The powers to be in Beacon Hill have attempted to level the playing field between online short-term platforms and traditional hotels and its impact on the shortage of Beacon Hill apartment rental stock by enacting what some have called one of the country’s toughest laws governing short-term rents. The expanded Short-Term Rental Tax Room Occupancy Excise Tax has been effective since July 1, but operators of short-term rentals are still grappling with the new obligations. This blog addresses the state law. 

What is the Beacon Hill Real Estate Short Term Apartment State Law?

In brief, the new law requires tax on all short-term rentals of more than 14 days in a calendar year for rental contracts entered into on or after January 1, 2019. I you’re a Beacon Hill apartment rental owner and use your apartment as a short-term rental. The state tax is 5.7 percent. Some cities and towns can add an additional tax of up to 6.5 percent. Other local taxes, such as convention center surcharges, may apply.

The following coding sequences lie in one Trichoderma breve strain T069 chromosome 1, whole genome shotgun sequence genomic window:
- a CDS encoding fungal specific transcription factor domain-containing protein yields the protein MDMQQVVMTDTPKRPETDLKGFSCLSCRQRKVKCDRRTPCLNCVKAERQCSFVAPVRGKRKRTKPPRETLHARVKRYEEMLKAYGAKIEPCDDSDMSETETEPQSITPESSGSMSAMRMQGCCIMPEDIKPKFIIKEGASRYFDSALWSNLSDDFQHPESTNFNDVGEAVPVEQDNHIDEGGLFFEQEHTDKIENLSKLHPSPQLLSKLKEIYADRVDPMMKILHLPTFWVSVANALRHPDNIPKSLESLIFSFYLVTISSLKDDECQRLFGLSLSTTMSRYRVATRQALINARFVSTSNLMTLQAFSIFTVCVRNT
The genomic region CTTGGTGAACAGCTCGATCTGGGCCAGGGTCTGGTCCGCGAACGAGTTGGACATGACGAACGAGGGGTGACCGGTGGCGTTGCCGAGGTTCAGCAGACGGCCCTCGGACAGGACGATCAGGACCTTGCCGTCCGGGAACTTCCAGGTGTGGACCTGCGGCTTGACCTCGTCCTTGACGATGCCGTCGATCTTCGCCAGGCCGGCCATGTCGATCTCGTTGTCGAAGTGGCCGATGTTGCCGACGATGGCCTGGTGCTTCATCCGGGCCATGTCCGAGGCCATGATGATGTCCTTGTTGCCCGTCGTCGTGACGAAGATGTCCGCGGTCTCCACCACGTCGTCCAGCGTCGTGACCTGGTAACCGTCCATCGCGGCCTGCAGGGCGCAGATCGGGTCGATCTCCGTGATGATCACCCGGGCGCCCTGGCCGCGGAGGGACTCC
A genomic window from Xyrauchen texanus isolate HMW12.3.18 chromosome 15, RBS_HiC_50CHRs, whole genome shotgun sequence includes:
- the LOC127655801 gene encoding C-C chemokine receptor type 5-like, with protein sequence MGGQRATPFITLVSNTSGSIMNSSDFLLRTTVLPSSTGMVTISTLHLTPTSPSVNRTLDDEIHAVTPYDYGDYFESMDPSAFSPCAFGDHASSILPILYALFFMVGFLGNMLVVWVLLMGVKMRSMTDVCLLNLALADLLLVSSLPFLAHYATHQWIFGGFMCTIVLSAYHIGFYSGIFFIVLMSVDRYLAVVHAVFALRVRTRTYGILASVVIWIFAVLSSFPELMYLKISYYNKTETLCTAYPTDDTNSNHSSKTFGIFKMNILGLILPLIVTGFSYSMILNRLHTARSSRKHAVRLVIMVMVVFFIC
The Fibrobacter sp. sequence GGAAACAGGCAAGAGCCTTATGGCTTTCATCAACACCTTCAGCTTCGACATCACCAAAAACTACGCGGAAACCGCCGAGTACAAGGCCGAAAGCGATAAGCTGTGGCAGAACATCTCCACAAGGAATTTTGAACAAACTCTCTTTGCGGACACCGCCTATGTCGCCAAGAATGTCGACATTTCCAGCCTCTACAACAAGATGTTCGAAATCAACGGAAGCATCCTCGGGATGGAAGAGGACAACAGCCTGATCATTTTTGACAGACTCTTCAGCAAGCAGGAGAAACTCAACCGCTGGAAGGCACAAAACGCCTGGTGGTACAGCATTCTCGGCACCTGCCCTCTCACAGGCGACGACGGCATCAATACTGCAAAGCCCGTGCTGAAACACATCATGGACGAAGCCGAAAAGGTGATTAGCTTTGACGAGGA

What is Short Term Apartment Tax Implications

Adherence to the state room occupancy tax is mandatory for operators/intermediaries who rent a room in their Massachusetts property on a short-term basis; rent property they own in Massachusetts on a short-term basis; and/or arrange short-term rentals of Massachusetts for others. In other words, think summer (or winter) home rentals or Airbnbs. An operator does not have to be a Massachusetts resident or a Massachusetts-based business for this tax to apply.

Bottom Line

Short-term had been considered no more than 31 consecutive calendar days but it’s worth repeating – as a result of the new law, if a property is rented for more than 14 days in a calendar year, whether consecutive or not, it is now subject to this tax.

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